Getting into Miller’s head, we can only assume that he knew there was no story left to be told. Rather, this takes the leftovers of the first 300 and spreads it thin over a sheet of investor Benjamins. In effect, it all winds up feeling like you’ve stumbled onto the “Play all” section of 300‘s deleted scenes. There’s no heart beneath the arduous speeches, no story beyond the effects. It’s the perfect example of telling but not showing, it’s style over substance at its most wanton. Like dissecting a frog and realizing that all its organs had already been removed, nothing exists inside Rise and there’s certainly no heartbeat.

Worse yet, it depends entirely on the existence of the first installment. As a piece of digestible fiction, it’s bereft of meaning without knowledge of the events of the original. Nor does it add anything substantive that wasn’t already implied with that inaugural outing. In short, it’s utterly useless.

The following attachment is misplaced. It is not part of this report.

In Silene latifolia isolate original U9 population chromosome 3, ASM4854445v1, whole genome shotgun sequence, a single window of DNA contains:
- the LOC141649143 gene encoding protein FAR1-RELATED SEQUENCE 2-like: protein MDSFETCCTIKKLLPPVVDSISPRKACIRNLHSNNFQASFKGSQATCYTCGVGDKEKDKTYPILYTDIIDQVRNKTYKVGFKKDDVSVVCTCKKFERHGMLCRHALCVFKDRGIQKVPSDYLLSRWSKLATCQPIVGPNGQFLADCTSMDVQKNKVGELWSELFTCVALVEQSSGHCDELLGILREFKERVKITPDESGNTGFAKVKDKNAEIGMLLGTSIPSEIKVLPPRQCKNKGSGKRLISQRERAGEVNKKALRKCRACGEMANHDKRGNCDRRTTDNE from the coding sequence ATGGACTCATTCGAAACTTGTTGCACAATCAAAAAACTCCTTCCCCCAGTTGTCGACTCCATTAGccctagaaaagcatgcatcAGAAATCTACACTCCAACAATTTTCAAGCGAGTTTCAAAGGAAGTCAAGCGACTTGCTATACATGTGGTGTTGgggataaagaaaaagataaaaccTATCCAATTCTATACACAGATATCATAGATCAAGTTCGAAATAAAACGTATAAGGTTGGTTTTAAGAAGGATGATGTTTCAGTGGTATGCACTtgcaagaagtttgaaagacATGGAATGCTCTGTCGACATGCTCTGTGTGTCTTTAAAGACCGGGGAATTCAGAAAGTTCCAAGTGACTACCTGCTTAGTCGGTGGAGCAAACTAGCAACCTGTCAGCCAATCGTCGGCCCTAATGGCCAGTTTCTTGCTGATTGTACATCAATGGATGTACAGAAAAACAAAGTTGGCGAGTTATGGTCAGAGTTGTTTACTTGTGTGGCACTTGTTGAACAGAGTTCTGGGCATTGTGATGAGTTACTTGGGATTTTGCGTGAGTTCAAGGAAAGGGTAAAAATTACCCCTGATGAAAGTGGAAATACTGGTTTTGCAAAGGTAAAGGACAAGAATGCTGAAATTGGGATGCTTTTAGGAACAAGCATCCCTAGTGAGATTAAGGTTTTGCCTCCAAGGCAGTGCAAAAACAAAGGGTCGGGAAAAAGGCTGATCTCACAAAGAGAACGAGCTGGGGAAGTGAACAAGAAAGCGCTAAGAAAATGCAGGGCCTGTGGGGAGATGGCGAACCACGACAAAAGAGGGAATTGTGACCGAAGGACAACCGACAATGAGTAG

Inspired by greasy comic book pages though it may be, digitial cinematography from Simon Duggan looks pulled from a collection of rejected Lisa Frank art. For how stylized it desperately tries to be, every nook and cranny looks cheap and ugly. Second rate CGI is only emphasized by superfluous slow-mo, with redundant train tracks of blood that betray their post-production art team’s gluttonous need for excess.

And aside from Eva Greene‘s Artemisia, there are no actual characters, just vessels for wannabe badass one-liners. Sinewy though they may be, watching the brawny cast try to act is like watching an extra-padded gym rat stare at his economics exam. It’s hopeless.

For every instance that Greene is markedly mesmerizing, star of the show Sullivan Stapleton displays a knack for looking befuddled rarely witnessed in such embarrassing glory on the big screen. He always seems strained, like he’s trying to read something slightly too far off to make out clearly. It’s as if he wandered onto the wrong sound stage the first day of shooting and was feed cues scribbled in sharpie on poster board off-camera. His performance is a certified stinker from beginning to end and could just be the footnotes to his new found career.